Men splashed with paint take part in early morning street parties as the carnival gets underway
Revellers covered in paint walk through Notting Hill this morning
Women dressed in ponchos covered in paint spray the substance at other people this morning
A man with a water gun sprays paint in the early morning sunshine
Painted revellers enjoy the festivities at Notting Hill Carnival
Dancers wearing colourful costumes put on a display for the Children’s Day Parade
Festivalgoers donned impressive costumes as they made their way to the Notting Hill Carnival
Crowds spilled into the streets of Notting Hill as visitors enjoyed the festivities
Notting Hill Carnival is Europe’s biggest street festival and is set to 1million visitors over the Bank Holiday weekend
The carnival started as an indoor celebration from 1959 to 1966 by Trinidadian communist Claudia Jones in response to the Notting Hill race riots in 1958.
The murder of aspiring Antigua lawyer Kelso Cochrane spurred on Rhaune Laslett to organise a children’s street fayre that ended up being the first outdoor carnival in 1966.
The event has sparked some local businesses to board up their shops as they close for the weekend, with graffiti artists already tagging and painting on the plywood.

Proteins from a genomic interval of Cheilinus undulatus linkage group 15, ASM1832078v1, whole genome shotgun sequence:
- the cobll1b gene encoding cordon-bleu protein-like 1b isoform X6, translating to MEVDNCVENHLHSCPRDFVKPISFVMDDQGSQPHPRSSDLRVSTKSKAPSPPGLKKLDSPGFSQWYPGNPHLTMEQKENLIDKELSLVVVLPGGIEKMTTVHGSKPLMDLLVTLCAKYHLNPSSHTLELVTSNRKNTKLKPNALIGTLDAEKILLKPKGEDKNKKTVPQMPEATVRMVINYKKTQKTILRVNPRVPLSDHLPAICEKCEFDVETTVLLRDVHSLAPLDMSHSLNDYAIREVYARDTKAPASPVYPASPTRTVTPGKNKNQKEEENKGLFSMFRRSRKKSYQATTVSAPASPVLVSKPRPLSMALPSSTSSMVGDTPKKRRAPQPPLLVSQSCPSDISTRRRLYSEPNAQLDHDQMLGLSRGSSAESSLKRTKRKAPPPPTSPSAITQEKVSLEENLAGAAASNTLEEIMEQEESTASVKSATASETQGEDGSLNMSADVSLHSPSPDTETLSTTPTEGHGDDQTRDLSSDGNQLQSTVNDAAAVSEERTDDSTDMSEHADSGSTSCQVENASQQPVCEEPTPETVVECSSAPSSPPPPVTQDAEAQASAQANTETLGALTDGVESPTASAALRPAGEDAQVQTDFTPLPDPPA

There have been complaints from residents in recent years about anti-social behaviour from people attending the event.
Last year, police made 209 arrests at the carnival for offences including criminal damage, common assault, drug possession and possession of an offensive weapon. Drill rapper TKorStretch, real name Takayo Nembhard, 21, was also stabbed to death, while two female cops were sexually assaulted.
A man in a suit enjoys the JOuvert at Notting Hill Carnival
Paint splattered revellers enjoy the JOuvert ceremony
Drummers march through the streets to celebrate the Children’s Day Parade
Costumed children prepare for Notting Hill Carnival’s Children’s Day Parade
Costumed dancers take to the streets in Notting Hill
Paint splattered revellers enjoy the start of the Notting Hill festival
Costumed dancers pose for a photo at Notting Hill Carnival
Costumed dancers enjoy the festivities at Notting Hill Carnival
Huge crowds gathered in the streets of West London as Notting Hill Carnival prepared to host more than 1 million visitors
In advance of the carnival’s commencement today, the Met Police tweeted yesterday: ‘We have highly visible police presence within the area of Notting Hill with the #NottingHillCarnival23 this weekend.
‘Please enjoy the carnival safely – but if something doesn’t feel right, speak to an officer, safety steward or dial 999 in an emergency.’
Munian Barakat, who lives in the area and is originally from Palestine, told The Sun that the front of her building and her front door gets used as a toilet, and rubbish is thrown over her fence.
‘That’s why I asked the neighbours to put up the wooden barriers because it’s really dangerous,’ she said. ‘I’m an old woman.’
Ms Barakat is going to her daughter’s house for this year’s carnival but is worried she may come back to find her ‘house destroyed or the windows broken’.